Governments must reallocate road space to help create healthier cities and improve the enviornment, according to a new published by the International Transport Forum.
The report focuses on how government’s around the globe can further reduce car dependency and said to achive this, they must first ensure there is ‘adequate’ levels of car-free accessibility provided through alternative transport options such as public transport, cycling, shared micromobility and walking. This will require the creation of safe walking and cycling infrastructure, it said and the reallocating of space away from roads and parking. In the longer-term, it will mean changes in land-use patterns to maintain high levels of accessibility with lower overall levels of mobility.
Based on this, the authors of the report suggest that the Government should review how much road and parking space is allocated to the different transport modes.
The report said that car use between peripheral areas will likely be irreplaceable, therefore the objective should not be to suppress travel by car, but to channel it to locations and uses where its value to the individual exceeds the costs it imposes on society.
“A reallocation of road space, and urban space more broadly, is key in achieving a more sustainable modal split and improving urban environments. Cars, roads and parking spaces use up a large amount of the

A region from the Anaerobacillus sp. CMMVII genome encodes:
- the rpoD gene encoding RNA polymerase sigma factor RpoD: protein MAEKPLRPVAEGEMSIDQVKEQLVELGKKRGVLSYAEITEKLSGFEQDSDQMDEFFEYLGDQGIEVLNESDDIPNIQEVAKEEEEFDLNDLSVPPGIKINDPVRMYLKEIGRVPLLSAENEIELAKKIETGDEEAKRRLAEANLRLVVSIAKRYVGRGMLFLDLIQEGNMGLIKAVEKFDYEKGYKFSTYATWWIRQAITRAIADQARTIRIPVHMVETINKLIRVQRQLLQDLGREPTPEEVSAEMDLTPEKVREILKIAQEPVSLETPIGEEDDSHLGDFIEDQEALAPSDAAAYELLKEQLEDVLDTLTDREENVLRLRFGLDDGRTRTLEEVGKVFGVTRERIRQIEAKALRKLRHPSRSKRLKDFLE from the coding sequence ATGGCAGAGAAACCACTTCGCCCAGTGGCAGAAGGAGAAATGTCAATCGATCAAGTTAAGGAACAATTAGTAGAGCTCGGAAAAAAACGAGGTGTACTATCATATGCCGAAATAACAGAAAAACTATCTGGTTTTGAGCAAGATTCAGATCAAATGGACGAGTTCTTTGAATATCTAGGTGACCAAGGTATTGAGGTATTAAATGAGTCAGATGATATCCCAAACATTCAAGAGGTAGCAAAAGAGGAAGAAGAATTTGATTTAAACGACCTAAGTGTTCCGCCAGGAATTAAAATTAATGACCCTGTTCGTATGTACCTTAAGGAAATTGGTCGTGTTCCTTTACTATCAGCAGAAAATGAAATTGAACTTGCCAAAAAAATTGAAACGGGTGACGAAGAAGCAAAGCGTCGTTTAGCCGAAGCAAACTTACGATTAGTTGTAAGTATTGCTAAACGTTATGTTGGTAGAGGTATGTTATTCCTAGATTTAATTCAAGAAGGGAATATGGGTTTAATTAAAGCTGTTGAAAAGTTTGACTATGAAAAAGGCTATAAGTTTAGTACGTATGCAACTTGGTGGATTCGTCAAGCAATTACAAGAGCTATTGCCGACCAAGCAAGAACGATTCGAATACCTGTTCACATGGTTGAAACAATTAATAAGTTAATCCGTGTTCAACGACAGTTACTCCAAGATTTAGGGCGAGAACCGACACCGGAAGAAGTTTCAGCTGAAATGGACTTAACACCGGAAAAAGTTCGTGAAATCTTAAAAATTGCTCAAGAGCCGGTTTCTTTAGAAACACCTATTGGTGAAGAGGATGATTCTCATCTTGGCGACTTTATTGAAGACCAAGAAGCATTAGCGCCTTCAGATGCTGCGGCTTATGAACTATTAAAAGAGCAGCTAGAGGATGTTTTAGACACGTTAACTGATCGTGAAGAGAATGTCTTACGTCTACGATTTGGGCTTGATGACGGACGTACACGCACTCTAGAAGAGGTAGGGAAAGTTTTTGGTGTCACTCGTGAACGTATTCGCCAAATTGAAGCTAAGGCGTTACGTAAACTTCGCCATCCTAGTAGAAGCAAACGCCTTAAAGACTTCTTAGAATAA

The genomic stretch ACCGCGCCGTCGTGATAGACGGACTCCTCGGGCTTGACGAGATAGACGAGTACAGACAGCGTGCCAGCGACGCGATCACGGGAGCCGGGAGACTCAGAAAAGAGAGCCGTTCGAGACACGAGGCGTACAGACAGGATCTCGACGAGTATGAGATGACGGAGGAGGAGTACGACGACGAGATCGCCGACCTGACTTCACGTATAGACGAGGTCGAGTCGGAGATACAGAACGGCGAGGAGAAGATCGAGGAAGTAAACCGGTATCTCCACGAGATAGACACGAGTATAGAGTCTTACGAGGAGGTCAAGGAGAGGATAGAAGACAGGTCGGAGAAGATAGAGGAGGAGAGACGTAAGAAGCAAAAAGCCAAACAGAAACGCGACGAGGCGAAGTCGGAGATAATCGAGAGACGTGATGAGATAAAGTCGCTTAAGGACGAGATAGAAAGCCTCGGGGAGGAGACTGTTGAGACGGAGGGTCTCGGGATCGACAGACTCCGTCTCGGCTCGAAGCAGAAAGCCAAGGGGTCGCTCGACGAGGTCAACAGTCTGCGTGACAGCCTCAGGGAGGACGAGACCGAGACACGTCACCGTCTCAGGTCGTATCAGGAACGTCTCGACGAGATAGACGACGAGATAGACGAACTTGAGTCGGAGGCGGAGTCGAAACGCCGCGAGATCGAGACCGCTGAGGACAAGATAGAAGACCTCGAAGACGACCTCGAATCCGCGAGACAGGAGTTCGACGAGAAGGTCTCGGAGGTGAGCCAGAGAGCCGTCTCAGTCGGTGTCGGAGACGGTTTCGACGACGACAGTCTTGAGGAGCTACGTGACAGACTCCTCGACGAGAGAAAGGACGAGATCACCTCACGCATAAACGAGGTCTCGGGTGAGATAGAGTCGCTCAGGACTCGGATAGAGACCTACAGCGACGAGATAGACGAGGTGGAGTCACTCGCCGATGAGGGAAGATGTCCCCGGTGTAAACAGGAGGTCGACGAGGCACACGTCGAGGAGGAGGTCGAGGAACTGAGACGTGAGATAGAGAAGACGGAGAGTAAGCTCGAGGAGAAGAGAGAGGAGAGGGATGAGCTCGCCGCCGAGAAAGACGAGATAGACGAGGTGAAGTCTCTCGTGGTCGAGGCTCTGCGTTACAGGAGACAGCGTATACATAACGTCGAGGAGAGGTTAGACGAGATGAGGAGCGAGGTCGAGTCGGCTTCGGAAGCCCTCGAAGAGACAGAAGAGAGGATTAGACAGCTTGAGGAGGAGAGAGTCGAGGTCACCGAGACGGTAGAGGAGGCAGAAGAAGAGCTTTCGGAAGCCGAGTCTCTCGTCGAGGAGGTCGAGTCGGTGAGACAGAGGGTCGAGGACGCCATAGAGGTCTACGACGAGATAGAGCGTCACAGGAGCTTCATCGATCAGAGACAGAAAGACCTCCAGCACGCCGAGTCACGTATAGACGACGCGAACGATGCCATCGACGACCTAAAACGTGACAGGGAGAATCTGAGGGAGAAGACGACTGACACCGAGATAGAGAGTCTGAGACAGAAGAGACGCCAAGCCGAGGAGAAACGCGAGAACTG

already scarce space in cities that could be used for other purposes that would be more beneficial to overall economic welfare. In many cities, there is a mismatch between the amount of space given to each transport mode and the share of passengers actually carried, with car travel unfairly advantaged,” said the report.
“Fiscal policy instruments, including vehicle taxes, parking pricing and congestion charges are effective tools for managing traffic and maximising the efficiency of urban transport systems. The fiscal package influences all decisions from whether to own a vehicle to the choice of itinerary to the time of commuting. The most effective urban mobility management systems deploy these tools together with road space allocation and land-use planning instruments. Concerns over the impact of pricing instruments on vulnerable households have, however, made many authorities prioritise reallocation of street space from cars to public transport, cycling, shared micromobility and walking in an effort to curb excessive car use.
In practice, however, an integrated approach combining elements of both would achieve the best outcome,” it added,.